United Technologies announced in February 2018 that it was providing the environmental control system, including cabin pressurization and liquid cooling systems, as well as the air turbine starter and flow control valve.
Martin-Baker was contracted to provide the Mk18 ejection seat escape mechanism.
Cobham received contracts to provide missile ejection launchers, communications antennae, external fuel tanks, and oxygen systems.
Meggitt was contracted to provide a wheel braking system,standby flight displays, and internal sensors including a fire detection system.
MBDA was contracted to integrate the Meteor beyond-visual-range air-to-air missile (BVRAAM) onto the aircraft.
Elbit Systems was contracted by Hanwha Systems to provide terrain-following/terrain avoidance (TF/TA) systems for the aircraft.
Curtiss-Wright was contracted by KAI to Provide complete flight test instrumentation (FTI) system, it is data acquisition system (DAS) for use in flight-test campaigns.
In February 2019, KAI began production work on the KF-X prototype, with six expected to be completed in 2021. These are to undergo four years of trials, and complete the development process by mid-2026. The first prototype was publicly rolled out on 9 April 2021; in addition to the six aircraft for airborne tests, two will be made for ground tests. DAPA anticipated a first test flight in 2022.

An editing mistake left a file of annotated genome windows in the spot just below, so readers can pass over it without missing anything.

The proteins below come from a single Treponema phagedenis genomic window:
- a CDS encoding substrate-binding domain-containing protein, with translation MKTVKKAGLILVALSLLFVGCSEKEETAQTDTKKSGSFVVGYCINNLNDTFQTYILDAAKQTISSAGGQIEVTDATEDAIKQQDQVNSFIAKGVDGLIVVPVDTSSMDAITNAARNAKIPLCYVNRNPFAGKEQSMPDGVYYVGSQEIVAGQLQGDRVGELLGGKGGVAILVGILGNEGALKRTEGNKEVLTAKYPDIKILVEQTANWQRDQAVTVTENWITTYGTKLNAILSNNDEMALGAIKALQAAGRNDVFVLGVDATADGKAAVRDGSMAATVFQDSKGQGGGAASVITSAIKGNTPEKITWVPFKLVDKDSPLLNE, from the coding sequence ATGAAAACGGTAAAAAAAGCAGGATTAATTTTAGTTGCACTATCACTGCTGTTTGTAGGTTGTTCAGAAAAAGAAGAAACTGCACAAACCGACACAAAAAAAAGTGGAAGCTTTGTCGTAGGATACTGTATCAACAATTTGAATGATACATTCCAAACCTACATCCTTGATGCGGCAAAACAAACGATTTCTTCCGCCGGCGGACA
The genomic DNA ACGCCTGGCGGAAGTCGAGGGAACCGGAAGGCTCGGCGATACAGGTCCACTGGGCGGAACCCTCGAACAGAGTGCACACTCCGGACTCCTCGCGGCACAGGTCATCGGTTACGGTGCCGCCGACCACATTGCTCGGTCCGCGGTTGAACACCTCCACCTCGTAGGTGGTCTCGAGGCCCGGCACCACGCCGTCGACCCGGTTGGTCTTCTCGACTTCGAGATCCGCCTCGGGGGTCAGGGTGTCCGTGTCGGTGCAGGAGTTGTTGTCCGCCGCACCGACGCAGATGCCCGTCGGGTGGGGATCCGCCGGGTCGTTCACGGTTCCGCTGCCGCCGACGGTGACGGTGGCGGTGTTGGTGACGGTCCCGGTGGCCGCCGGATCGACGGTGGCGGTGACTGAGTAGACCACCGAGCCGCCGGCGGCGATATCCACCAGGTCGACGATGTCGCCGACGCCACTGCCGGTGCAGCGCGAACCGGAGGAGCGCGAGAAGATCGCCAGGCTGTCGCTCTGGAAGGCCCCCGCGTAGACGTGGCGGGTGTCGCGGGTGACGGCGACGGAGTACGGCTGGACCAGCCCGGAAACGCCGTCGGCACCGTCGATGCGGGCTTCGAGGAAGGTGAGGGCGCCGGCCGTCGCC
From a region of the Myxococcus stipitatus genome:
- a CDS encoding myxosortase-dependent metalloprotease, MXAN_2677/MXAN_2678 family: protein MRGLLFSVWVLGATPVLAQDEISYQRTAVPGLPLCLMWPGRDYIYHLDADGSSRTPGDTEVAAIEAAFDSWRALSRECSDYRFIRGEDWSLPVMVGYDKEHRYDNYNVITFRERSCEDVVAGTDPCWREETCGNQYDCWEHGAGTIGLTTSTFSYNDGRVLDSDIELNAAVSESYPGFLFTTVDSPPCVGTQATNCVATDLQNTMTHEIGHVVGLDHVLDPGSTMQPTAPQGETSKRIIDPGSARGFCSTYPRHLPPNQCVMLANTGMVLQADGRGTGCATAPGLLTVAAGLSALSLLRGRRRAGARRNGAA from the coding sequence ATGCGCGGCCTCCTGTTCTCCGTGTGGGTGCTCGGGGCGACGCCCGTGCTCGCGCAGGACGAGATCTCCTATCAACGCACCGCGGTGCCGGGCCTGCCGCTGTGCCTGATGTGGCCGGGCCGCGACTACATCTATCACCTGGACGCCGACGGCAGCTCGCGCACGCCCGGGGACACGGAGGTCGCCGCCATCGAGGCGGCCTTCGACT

SpecificationsData from Defense Acquisition Program Administration (DAPA)[better source needed]
- Crew: 1 or 2
- Length: 16.9 m (55 ft 5 in)
- Wingspan: 11.2 m (36 ft 9 in)
- Height: 4.7 m (15 ft 5 in)
- Wing area: 46.5 m2 (501 sq ft)
- Empty weight: 11,800 kg (26,015 lb)
- Gross weight: 17,200 kg (37,920 lb)
- Max takeoff weight: 25,400 kg (55,997 lb)
- Powerplant: 2 × General Electric F414-GE-400Kafterburning turbofan, 57.8 kN (13,000 lbf) thrust each dry, 97.9 kN (22,000 lbf) with afterburner
- Hardpoints: 10 (six under-wing and four under-fuselage)
- Air-to-air missiles:
- MBDA Meteor
- AIM-120 AMRAAM
- Diehl IRIS-T
- AIM-9X Sidewinder
- Air-to-ground missiles:
- Taurus KEPD 350
- Anti-ship missiles:
- Normal bombs:
- GBU-39/B SDB
- CBU-105 WCMD
- Normal bombs:
- Precision Guided bombs:
- GBU-54/56 LJDAM
- GBU-12 LGB
- AESA radar by Hanwha Systems
- IRST by Hanwha Systems
- E/O Targeting System (EOTS) by Hanwha Systems
- Datalink capabilities by LIG Nex1
- Radio Frequency Jammer by LIG Nex1 ALQ-200K
- MC (mission computer) by Hanwha Systems
- SMC (stores management computer) by LIG Nex1 and Hanwha Systems
- MFD (multi-function display) by Hanwha Systems
- FLCC (flight control computer) by LIG Nex1
- CNI (communication/navigation/identification system) by LIG Nex1
- KAI KF-21 Boramae
- Air-to-air missiles: